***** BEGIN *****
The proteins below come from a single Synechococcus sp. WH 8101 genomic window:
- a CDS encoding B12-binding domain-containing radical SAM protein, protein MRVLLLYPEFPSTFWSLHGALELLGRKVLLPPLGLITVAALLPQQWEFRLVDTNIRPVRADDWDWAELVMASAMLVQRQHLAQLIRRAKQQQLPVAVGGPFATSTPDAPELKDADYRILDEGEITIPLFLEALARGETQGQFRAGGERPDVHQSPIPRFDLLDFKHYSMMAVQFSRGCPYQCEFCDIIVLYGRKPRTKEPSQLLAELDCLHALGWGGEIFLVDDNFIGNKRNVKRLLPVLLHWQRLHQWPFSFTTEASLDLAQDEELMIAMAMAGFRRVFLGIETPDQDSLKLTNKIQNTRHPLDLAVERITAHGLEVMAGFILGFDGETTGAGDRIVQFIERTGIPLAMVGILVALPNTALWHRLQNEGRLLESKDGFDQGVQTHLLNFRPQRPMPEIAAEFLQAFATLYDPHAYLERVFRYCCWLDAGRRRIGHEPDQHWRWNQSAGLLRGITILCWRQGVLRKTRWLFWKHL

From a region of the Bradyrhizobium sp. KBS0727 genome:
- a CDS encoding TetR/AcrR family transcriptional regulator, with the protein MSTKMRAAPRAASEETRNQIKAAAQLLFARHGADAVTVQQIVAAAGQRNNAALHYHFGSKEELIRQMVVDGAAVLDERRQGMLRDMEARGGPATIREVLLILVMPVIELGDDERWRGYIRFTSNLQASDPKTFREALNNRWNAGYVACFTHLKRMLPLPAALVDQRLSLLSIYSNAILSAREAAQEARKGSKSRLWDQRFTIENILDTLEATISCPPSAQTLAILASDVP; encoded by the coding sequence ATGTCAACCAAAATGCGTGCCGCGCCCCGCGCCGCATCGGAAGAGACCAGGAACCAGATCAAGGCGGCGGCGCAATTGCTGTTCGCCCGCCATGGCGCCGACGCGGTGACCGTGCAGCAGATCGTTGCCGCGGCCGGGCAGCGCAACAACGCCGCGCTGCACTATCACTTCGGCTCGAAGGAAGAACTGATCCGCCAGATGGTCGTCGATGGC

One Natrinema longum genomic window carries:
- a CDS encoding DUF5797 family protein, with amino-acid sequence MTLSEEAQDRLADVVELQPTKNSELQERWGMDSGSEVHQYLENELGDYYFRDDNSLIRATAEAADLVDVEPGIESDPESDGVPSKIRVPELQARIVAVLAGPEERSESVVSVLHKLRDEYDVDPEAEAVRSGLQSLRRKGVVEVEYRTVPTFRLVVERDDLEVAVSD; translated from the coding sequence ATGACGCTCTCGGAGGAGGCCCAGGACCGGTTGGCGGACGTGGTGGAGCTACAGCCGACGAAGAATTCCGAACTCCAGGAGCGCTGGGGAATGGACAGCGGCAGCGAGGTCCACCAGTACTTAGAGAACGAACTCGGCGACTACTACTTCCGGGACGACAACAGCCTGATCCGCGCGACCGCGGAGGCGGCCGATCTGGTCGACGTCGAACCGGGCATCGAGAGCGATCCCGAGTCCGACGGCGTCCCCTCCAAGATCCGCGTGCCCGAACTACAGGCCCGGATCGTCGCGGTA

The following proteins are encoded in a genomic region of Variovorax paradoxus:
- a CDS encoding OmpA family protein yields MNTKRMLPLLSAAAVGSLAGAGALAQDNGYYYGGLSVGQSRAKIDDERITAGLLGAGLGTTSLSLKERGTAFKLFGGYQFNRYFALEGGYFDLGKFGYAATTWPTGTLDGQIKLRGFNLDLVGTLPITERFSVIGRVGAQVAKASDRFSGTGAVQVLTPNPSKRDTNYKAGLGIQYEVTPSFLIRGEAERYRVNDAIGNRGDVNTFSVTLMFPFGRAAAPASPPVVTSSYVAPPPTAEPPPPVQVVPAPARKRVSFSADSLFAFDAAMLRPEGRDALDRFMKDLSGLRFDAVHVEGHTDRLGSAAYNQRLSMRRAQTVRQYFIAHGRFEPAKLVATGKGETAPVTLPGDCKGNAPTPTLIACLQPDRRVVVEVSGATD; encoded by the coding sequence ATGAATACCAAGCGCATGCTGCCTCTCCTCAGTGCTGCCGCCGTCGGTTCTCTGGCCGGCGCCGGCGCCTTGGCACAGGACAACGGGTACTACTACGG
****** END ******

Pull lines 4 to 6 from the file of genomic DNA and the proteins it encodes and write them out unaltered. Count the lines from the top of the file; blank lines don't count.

- a CDS encoding TetR/AcrR family transcriptional regulator, with the protein MSTKMRAAPRAASEETRNQIKAAAQLLFARHGADAVTVQQIVAAAGQRNNAALHYHFGSKEELIRQMVVDGAAVLDERRQGMLRDMEARGGPATIREVLLILVMPVIELGDDERWRGYIRFTSNLQASDPKTFREALNNRWNAGYVACFTHLKRMLPLPAALVDQRLSLLSIYSNAILSAREAAQEARKGSKSRLWDQRFTIENILDTLEATISCPPSAQTLAILASDVP; encoded by the coding sequence ATGTCAACCAAAATGCGTGCCGCGCCCCGCGCCGCATCGGAAGAGACCAGGAACCAGATCAAGGCGGCGGCGCAATTGCTGTTCGCCCGCCATGGCGCCGACGCGGTGACCGTGCAGCAGATCGTTGCCGCGGCCGGGCAGCGCAACAACGCCGCGCTGCACTATCACTTCGGCTCGAAGGAAGAACTGATCCGCCAGATGGTCGTCGATGGC

One Natrinema longum genomic window carries:
- a CDS encoding DUF5797 family protein, with amino-acid sequence MTLSEEAQDRLADVVELQPTKNSELQERWGMDSGSEVHQYLENELGDYYFRDDNSLIRATAEAADLVDVEPGIESDPESDGVPSKIRVPELQARIVAVLAGPEERSESVVSVLHKLRDEYDVDPEAEAVRSGLQSLRRKGVVEVEYRTVPTFRLVVERDDLEVAVSD; translated from the coding sequence ATGACGCTCTCGGAGGAGGCCCAGGACCGGTTGGCGGACGTGGTGGAGCTACAGCCGACGAAGAATTCCGAACTCCAGGAGCGCTGGGGAATGGACAGCGGCAGCGAGGTCCACCAGTACTTAGAGAACGAACTCGGCGACTACTACTTCCGGGACGACAACAGCCTGATCCGCGCGACCGCGGAGGCGGCCGATCTGGTCGACGTCGAACCGGGCATCGAGAGCGATCCCGAGTCCGACGGCGTCCCCTCCAAGATCCGCGTGCCCGAACTACAGGCCCGGATCGTCGCGGTA